THE PERSONAL TOUCH
By the time Rhodes arrived on campus in the fall of 1980 with a bachelor’s degree in physics from Ohio’s Wittenberg College, he had a pretty good idea already of what he could expect: “I had applied to a half-dozen universities, had gone around and met all these different professors. It was the ones at ULowell who really took the time to talk with me. And that’s what sealed the deal.”
For the two years that followed, as he pursued a master’s degree in radiological sciences and protection, his early impressions were borne out, he says.
“I had a lot to learn, a lot to digest. And the professors always made time; they answered my questions, they worked with me one-on-one,” he says. “Two of them especially: my thesis advisor, Ken Skrable, and George Cabot [today an emeritus professor]. Just unbelievable educators, both of them. I can’t tell you what a difference they made.”
His years at ULowell, he says, coupled with the financial support that came along the way (he was a teaching assistant, for two years, under Skrable), made his time on campus “literally life-changing,” he says.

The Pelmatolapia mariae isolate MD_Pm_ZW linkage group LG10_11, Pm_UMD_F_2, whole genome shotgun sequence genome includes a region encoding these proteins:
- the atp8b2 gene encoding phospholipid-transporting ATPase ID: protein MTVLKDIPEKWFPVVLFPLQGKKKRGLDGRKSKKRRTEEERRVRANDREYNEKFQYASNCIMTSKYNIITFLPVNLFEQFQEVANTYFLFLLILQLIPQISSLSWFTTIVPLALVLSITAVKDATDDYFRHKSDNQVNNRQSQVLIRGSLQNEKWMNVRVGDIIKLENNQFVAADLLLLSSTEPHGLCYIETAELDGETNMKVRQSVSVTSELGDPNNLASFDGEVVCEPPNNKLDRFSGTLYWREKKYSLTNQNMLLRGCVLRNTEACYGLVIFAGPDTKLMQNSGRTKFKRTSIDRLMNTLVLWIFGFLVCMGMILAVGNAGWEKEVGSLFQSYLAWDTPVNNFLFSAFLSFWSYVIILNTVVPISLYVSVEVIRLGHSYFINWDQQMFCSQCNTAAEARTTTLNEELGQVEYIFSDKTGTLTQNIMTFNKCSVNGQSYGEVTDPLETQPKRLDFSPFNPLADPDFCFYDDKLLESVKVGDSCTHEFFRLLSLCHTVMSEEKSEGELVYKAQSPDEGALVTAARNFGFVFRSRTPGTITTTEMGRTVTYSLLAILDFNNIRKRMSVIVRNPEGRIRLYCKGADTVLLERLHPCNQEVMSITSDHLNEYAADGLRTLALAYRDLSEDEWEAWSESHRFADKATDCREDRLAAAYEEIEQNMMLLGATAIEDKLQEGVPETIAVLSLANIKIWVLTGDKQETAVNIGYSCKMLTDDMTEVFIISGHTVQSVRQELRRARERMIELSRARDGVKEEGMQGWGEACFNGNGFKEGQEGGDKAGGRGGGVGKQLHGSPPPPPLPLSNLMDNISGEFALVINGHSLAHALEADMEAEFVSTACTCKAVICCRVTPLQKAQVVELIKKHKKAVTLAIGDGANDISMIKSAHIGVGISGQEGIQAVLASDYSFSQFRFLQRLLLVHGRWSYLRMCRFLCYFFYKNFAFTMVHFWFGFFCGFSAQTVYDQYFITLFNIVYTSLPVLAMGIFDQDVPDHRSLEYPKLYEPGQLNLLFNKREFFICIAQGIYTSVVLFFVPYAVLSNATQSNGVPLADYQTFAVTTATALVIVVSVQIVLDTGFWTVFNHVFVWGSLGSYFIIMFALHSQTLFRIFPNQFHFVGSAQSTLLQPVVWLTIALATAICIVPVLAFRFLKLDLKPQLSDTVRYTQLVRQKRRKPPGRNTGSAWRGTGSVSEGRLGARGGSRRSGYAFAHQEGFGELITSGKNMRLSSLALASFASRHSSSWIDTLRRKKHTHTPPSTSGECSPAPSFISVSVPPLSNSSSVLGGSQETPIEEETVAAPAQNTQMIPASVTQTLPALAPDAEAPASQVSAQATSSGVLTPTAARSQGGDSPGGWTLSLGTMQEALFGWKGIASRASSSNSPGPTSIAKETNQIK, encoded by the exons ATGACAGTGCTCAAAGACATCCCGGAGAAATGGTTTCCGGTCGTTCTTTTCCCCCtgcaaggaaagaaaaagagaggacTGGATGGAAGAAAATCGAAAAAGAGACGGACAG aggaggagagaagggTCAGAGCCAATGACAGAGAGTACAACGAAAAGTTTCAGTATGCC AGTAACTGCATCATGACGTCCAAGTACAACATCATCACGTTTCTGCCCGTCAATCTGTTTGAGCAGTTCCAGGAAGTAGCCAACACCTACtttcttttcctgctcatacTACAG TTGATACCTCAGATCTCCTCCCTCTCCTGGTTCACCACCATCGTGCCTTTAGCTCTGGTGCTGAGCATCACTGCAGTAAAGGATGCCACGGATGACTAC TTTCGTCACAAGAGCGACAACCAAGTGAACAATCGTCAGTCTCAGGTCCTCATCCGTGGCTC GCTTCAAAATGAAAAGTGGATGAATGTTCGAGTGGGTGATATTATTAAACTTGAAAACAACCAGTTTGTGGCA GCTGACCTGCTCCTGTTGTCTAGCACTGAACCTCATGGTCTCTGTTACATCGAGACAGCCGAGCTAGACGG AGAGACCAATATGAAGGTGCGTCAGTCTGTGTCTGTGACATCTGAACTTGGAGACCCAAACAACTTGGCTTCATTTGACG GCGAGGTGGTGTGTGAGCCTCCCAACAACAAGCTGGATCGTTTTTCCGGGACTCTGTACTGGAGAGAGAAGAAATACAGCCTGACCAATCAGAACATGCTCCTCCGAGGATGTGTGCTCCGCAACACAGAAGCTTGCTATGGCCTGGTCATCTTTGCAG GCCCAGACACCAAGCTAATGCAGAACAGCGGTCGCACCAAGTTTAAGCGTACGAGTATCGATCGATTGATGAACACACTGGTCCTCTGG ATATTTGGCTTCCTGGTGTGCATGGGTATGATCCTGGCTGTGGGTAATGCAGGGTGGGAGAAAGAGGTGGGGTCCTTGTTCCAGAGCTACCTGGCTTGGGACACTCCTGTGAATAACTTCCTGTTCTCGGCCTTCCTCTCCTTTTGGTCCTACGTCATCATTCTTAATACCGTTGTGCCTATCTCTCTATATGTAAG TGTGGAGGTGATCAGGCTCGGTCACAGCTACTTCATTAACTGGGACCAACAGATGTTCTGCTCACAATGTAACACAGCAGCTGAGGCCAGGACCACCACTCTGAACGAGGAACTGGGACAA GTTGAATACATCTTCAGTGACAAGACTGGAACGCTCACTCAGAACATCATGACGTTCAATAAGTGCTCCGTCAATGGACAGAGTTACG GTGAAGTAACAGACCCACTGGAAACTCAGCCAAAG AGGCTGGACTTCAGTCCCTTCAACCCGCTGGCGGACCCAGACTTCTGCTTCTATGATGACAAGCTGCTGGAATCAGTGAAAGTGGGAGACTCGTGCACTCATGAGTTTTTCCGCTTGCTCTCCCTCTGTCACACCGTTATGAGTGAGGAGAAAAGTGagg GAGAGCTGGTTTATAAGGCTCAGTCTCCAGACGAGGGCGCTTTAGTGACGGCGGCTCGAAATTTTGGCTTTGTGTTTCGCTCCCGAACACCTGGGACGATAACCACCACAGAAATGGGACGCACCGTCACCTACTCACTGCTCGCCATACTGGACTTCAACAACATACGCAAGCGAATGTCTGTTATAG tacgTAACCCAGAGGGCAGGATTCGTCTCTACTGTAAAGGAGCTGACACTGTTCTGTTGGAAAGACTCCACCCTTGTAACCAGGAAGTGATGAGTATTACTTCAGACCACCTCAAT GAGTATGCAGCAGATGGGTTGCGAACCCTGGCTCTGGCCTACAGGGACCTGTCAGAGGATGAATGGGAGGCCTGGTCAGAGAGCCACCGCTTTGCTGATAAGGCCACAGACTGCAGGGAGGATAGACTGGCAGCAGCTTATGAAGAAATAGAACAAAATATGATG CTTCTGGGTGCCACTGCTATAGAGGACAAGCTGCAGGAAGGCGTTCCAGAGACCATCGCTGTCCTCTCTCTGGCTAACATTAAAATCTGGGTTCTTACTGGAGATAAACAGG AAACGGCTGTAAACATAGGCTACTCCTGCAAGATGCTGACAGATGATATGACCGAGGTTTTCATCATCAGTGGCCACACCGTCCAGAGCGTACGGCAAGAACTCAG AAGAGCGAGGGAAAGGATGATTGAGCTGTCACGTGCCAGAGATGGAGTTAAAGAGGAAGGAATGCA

That’s why he’s made it a priority to return the favor, giving nearly a quarter-million dollars to the university so far, in part to support two UMass Lowell endowed funds and the top-rated Radiological Sciences Program. He is also a member of the Legacy Society and the Radiological Sciences Advisory Board, and is currently chairman of the Advisory Board for the Kennedy College of Sciences.
In 2009, he kicked off a fund of his own, the William G. Rhodes III Scholarship Fund, in support of minority and female students studying radiological sciences. Asked what’s behind his choice of beneficiaries (being a member of neither group himself), his response is as sensible as the science he pursues.
“Well, in my family, we’ve had some amazing women,” he says. “My grandmother, for instance, was among the first females ever to graduate from Cornell. It must have been a struggle. I can only imagine what people like her might have done if they’d had more opportunity.”
As for the minority-student end of the gift, his thinking is just as reasoned: “In New Mexico, where I live when I’m not in Washington, half the state is Hispanic—and that’s true also for the workers at Sandia. So I’ve been able to observe firsthand the lack of opportunity they face. The Native Americans as well. So I’m trying to do what I can to even things out a little.”
It’s an instinct for which the university is grateful.
“Bill Rhodes understands the importance of helping others achieve their dreams, the power of generosity and the beauty of kindness,” says Kennedy College of Sciences Dean Noureddine Melikechi. “He has the university at heart and is always available to provide a helping hand, an idea or a gift, particularly in those moments when the need is greatest. I’m honored to know and work with him.”